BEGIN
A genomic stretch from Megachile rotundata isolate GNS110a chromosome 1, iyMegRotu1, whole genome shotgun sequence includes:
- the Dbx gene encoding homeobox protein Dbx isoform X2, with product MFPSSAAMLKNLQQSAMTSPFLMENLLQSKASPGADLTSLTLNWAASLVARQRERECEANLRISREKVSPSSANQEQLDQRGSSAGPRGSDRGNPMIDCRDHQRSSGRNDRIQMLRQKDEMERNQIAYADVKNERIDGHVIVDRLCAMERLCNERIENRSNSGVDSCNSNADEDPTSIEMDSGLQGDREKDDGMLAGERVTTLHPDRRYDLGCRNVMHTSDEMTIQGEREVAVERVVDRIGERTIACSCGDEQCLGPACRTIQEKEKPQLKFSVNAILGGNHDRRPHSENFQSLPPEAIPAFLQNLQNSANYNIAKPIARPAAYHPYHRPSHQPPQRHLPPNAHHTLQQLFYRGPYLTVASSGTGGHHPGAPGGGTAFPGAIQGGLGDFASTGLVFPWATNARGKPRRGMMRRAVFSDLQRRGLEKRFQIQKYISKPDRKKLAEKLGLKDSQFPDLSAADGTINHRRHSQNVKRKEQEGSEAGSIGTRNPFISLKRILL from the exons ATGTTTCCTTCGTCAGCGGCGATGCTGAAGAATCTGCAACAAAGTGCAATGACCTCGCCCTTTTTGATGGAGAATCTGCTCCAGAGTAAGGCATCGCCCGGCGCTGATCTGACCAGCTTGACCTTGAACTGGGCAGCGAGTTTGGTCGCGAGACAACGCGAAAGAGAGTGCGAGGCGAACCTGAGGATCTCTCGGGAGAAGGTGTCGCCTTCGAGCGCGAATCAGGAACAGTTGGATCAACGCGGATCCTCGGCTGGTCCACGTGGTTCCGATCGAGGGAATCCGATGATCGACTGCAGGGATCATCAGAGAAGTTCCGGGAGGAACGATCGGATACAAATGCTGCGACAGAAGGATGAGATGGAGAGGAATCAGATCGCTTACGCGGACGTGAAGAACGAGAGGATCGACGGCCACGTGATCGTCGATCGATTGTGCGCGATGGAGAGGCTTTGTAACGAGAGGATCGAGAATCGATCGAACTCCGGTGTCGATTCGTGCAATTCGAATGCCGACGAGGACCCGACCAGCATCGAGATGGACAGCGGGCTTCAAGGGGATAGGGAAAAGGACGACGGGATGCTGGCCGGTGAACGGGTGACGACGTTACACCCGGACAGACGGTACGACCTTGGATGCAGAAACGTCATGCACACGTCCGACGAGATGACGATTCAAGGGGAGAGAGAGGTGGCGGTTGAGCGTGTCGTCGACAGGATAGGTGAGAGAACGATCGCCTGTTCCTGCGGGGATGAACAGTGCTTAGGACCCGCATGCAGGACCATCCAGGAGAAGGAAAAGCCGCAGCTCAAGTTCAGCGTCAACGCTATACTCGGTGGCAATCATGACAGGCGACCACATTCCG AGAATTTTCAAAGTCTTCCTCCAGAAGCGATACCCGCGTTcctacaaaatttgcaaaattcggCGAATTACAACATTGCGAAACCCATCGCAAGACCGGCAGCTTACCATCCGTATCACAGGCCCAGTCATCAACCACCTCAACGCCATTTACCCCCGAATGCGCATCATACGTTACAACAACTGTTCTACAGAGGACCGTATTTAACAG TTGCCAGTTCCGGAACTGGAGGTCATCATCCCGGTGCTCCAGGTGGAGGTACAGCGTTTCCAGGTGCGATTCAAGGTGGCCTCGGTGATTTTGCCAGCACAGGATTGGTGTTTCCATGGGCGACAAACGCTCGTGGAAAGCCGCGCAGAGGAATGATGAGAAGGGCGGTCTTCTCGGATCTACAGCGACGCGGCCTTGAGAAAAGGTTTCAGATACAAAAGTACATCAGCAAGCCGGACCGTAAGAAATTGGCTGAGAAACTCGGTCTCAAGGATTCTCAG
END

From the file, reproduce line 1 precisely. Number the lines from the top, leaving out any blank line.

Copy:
A genomic stretch from Megachile rotundata isolate GNS110a chromosome 1, iyMegRotu1, whole genome shotgun sequence includes: